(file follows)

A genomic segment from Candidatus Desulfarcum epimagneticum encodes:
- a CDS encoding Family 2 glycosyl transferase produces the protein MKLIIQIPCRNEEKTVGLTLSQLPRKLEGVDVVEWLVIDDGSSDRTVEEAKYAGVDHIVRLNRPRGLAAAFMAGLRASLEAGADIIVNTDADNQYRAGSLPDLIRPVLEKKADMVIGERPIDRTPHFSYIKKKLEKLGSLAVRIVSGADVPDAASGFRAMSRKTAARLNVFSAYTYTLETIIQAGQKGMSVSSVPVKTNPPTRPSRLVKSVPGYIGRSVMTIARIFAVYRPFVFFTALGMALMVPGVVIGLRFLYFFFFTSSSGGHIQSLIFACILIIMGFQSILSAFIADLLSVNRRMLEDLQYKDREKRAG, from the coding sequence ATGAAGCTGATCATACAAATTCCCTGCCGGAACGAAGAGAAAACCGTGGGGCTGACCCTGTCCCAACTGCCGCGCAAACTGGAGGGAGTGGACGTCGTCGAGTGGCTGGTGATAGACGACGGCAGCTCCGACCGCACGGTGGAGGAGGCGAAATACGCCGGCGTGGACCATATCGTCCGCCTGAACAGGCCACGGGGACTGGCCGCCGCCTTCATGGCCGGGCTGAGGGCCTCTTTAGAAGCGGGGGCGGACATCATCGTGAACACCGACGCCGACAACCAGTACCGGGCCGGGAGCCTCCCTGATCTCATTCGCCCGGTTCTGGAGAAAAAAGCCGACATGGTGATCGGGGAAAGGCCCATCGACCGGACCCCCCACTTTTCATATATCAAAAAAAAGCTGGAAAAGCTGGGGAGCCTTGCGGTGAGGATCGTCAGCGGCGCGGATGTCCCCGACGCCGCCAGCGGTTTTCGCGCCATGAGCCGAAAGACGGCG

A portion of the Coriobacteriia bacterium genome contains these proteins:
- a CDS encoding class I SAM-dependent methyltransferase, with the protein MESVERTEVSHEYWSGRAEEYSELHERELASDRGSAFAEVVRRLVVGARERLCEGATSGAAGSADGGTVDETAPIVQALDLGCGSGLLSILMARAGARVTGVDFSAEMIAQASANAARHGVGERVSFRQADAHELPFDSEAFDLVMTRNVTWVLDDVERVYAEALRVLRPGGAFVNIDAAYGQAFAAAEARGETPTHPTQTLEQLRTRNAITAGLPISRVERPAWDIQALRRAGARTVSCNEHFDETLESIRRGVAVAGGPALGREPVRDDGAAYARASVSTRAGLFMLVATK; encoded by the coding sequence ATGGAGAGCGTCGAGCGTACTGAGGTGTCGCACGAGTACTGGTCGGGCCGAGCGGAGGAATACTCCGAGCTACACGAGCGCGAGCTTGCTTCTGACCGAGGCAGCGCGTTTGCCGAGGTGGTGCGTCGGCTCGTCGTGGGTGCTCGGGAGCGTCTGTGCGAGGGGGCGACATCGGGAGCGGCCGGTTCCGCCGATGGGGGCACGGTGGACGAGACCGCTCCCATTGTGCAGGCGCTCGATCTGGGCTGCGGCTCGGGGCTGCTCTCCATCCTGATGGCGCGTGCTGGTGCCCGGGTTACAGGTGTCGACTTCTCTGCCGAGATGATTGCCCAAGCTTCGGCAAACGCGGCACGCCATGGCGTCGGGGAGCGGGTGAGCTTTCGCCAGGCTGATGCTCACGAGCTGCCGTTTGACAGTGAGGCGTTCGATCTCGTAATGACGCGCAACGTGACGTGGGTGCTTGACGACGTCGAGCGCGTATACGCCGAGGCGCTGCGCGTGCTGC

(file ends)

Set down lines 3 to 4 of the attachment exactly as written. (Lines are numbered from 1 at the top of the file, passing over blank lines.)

A portion of the Coriobacteriia bacterium genome contains these proteins:
- a CDS encoding class I SAM-dependent methyltransferase, with the protein MESVERTEVSHEYWSGRAEEYSELHERELASDRGSAFAEVVRRLVVGARERLCEGATSGAAGSADGGTVDETAPIVQALDLGCGSGLLSILMARAGARVTGVDFSAEMIAQASANAARHGVGERVSFRQADAHELPFDSEAFDLVMTRNVTWVLDDVERVYAEALRVLRPGGAFVNIDAAYGQAFAAAEARGETPTHPTQTLEQLRTRNAITAGLPISRVERPAWDIQALRRAGARTVSCNEHFDETLESIRRGVAVAGGPALGREPVRDDGAAYARASVSTRAGLFMLVATK; encoded by the coding sequence ATGGAGAGCGTCGAGCGTACTGAGGTGTCGCACGAGTACTGGTCGGGCCGAGCGGAGGAATACTCCGAGCTACACGAGCGCGAGCTTGCTTCTGACCGAGGCAGCGCGTTTGCCGAGGTGGTGCGTCGGCTCGTCGTGGGTGCTCGGGAGCGTCTGTGCGAGGGGGCGACATCGGGAGCGGCCGGTTCCGCCGATGGGGGCACGGTGGACGAGACCGCTCCCATTGTGCAGGCGCTCGATCTGGGCTGCGGCTCGGGGCTGCTCTCCATCCTGATGGCGCGTGCTGGTGCCCGGGTTACAGGTGTCGACTTCTCTGCCGAGATGATTGCCCAAGCTTCGGCAAACGCGGCACGCCATGGCGTCGGGGAGCGGGTGAGCTTTCGCCAGGCTGATGCTCACGAGCTGCCGTTTGACAGTGAGGCGTTCGATCTCGTAATGACGCGCAACGTGACGTGGGTGCTTGACGACGTCGAGCGCGTATACGCCGAGGCGCTGCGCGTGCTGC